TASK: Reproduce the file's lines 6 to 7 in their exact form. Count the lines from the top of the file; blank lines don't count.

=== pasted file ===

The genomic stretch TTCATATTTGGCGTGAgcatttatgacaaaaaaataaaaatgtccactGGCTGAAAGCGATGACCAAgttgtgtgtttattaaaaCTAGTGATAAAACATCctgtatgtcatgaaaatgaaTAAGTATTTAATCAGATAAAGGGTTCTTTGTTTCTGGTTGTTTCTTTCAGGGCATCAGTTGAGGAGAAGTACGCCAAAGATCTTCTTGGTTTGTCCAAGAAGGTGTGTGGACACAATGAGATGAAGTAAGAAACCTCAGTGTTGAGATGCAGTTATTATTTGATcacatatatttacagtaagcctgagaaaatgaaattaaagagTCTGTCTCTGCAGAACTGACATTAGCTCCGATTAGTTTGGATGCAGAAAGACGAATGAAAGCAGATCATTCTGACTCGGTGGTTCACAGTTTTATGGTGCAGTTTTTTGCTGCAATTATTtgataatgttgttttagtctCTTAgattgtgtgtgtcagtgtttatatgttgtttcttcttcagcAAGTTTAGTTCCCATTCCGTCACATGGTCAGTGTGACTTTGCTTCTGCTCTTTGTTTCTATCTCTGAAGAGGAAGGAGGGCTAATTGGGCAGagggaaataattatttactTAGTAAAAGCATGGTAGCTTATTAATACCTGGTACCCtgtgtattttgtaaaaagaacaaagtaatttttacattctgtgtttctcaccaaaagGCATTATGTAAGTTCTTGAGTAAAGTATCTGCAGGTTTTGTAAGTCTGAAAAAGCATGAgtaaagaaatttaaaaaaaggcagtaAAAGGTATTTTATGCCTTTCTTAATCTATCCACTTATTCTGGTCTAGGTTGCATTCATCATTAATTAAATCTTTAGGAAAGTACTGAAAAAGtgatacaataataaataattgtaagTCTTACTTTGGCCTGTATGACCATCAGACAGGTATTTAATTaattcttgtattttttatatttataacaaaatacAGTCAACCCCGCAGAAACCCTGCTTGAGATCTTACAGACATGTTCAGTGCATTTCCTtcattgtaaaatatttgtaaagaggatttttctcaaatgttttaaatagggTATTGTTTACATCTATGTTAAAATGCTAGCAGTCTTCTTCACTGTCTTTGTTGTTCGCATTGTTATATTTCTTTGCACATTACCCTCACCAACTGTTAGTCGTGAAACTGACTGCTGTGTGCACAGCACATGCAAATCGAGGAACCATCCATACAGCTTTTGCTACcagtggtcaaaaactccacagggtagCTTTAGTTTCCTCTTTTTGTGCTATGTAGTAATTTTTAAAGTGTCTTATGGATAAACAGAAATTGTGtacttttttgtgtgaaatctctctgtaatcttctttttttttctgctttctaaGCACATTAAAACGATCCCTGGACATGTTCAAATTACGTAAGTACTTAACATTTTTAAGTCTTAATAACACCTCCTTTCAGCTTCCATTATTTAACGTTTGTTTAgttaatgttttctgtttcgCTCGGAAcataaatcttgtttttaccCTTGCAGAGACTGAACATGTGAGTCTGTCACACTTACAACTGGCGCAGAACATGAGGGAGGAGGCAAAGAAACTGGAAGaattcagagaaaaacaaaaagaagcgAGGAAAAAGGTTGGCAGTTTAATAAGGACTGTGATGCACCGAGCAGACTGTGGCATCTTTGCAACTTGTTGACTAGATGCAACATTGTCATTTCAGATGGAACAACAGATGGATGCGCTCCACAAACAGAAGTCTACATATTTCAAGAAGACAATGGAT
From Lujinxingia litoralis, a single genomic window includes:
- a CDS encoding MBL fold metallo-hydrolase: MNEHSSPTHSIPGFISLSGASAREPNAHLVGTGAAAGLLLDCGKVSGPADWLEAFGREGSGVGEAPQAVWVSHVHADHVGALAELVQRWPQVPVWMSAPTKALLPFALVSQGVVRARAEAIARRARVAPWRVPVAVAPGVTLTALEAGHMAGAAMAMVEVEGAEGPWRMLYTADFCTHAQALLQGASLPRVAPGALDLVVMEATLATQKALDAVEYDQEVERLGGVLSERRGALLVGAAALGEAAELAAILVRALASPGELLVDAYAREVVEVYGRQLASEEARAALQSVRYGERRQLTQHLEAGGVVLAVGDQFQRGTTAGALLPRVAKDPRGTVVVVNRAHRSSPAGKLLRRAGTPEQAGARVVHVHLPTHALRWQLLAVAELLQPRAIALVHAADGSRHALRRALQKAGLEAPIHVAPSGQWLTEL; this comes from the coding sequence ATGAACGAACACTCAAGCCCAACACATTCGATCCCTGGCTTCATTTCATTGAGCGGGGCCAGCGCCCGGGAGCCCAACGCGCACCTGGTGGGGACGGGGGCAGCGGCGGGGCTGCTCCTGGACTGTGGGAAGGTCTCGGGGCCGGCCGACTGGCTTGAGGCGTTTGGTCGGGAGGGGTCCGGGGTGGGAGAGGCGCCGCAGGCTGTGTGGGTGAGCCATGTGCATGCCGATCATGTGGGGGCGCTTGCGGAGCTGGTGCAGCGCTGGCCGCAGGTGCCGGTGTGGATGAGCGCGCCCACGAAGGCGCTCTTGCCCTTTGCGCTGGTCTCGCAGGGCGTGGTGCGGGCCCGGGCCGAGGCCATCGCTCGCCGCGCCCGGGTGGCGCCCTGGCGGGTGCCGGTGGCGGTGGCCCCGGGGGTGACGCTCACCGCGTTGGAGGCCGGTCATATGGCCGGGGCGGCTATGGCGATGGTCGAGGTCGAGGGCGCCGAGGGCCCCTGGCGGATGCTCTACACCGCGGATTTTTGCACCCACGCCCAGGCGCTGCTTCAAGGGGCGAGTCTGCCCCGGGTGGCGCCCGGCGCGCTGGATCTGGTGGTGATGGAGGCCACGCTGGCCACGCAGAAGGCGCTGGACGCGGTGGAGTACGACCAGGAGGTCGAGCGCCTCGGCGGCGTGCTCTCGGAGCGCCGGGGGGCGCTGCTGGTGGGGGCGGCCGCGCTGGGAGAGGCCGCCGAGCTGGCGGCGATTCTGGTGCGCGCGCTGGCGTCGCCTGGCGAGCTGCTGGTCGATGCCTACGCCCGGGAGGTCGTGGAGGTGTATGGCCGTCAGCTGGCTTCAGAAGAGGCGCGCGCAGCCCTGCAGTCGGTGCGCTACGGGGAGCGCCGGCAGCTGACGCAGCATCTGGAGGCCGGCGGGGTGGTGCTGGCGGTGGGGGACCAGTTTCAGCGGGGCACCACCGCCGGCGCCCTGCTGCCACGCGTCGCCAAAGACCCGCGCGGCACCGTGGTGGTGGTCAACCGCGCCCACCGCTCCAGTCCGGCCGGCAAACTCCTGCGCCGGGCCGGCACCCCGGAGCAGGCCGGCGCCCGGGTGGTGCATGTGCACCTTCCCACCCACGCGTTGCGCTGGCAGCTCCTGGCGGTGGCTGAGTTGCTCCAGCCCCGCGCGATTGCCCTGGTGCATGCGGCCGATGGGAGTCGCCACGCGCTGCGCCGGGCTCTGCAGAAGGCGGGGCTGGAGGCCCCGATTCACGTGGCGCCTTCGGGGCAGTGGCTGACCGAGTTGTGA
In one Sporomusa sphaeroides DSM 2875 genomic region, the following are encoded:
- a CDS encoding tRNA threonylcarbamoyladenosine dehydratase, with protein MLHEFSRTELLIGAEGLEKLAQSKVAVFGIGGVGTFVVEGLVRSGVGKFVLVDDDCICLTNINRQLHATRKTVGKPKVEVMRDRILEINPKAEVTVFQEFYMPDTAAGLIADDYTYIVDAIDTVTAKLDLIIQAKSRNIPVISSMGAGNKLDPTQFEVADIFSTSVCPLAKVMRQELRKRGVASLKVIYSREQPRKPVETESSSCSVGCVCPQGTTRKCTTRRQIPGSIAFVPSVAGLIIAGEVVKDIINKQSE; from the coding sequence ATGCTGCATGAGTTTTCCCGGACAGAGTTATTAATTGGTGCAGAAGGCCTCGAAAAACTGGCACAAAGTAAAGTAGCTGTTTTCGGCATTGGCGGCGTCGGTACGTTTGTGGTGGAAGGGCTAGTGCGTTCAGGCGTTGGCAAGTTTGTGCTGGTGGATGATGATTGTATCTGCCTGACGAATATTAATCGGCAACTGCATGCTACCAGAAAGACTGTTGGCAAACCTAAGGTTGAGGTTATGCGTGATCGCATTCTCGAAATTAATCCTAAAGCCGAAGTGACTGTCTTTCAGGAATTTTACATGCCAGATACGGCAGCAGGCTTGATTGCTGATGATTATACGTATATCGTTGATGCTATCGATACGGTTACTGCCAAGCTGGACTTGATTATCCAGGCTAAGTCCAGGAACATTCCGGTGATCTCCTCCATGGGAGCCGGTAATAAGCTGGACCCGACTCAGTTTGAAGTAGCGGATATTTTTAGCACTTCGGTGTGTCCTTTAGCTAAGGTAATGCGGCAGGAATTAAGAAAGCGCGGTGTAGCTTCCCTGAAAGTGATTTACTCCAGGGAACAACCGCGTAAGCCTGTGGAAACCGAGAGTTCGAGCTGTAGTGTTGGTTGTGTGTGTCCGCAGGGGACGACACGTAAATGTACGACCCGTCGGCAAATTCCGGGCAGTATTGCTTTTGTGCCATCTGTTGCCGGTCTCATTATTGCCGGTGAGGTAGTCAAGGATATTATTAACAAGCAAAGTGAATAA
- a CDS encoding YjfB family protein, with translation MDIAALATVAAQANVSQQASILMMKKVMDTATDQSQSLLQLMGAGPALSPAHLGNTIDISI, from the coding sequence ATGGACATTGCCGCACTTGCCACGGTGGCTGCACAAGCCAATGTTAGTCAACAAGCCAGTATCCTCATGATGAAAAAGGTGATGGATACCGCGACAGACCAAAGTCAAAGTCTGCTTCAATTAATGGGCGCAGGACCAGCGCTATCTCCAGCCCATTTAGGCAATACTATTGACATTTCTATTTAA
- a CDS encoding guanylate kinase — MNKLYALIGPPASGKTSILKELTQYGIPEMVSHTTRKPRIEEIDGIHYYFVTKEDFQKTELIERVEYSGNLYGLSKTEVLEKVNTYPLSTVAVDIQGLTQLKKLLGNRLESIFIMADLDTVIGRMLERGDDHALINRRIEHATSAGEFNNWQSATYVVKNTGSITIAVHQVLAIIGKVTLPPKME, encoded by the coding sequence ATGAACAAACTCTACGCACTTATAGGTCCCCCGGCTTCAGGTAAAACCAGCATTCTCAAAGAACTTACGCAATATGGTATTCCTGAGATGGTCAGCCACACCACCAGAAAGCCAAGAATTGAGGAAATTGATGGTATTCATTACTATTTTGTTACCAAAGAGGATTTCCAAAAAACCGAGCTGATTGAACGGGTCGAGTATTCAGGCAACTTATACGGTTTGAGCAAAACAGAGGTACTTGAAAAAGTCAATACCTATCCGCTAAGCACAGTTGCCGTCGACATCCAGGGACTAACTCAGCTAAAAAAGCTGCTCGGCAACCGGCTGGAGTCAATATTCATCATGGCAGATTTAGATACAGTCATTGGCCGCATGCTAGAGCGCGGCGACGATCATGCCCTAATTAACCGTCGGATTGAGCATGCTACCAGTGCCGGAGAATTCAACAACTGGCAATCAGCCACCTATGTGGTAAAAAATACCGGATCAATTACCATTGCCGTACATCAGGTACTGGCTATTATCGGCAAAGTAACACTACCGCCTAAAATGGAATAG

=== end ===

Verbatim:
- a CDS encoding YjfB family protein, with translation MDIAALATVAAQANVSQQASILMMKKVMDTATDQSQSLLQLMGAGPALSPAHLGNTIDISI, from the coding sequence ATGGACATTGCCGCACTTGCCACGGTGGCTGCACAAGCCAATGTTAGTCAACAAGCCAGTATCCTCATGATGAAAAAGGTGATGGATACCGCGACAGACCAAAGTCAAAGTCTGCTTCAATTAATGGGCGCAGGACCAGCGCTATCTCCAGCCCATTTAGGCAATACTATTGACATTTCTATTTAA
- a CDS encoding guanylate kinase — MNKLYALIGPPASGKTSILKELTQYGIPEMVSHTTRKPRIEEIDGIHYYFVTKEDFQKTELIERVEYSGNLYGLSKTEVLEKVNTYPLSTVAVDIQGLTQLKKLLGNRLESIFIMADLDTVIGRMLERGDDHALINRRIEHATSAGEFNNWQSATYVVKNTGSITIAVHQVLAIIGKVTLPPKME, encoded by the coding sequence ATGAACAAACTCTACGCACTTATAGGTCCCCCGGCTTCAGGTAAAACCAGCATTCTCAAAGAACTTACGCAATATGGTATTCCTGAGATGGTCAGCCACACCACCAGAAAGCCAAGAATTGAGGAAATTGATGGTATTCATTACTATTTTGTTACCAAAGAGGATTTCCAAAAAACCGAGCTGATTGAACGGGTCGAGTATTCAGGCAACTTATACGGTTTGAGCAAAACAGAGGTACTTGAAAAAGTCAATACCTATCCGCTAAGCACAGTTGCCGTCGACATCCAGGGACTAACTCAGCTAAAAAAGCTGCTCGGCAACCGGCTGGAGTCAATATTCATCATGGCAGATTTAGATACAGTCATTGGCCGCATGCTAGAGCGCGGCGACGATCATGCCCTAATTAACCGTCGGATTGAGCATGCTACCAGTGCCGGAGAATTCAACAACTGGCAATCAGCCACCTATGTGGTAAAAAATACCGGATCAATTACCATTGCCGTACATCAGGTACTGGCTATTATCGGCAAAGTAACACTACCGCCTAAAATGGAATAG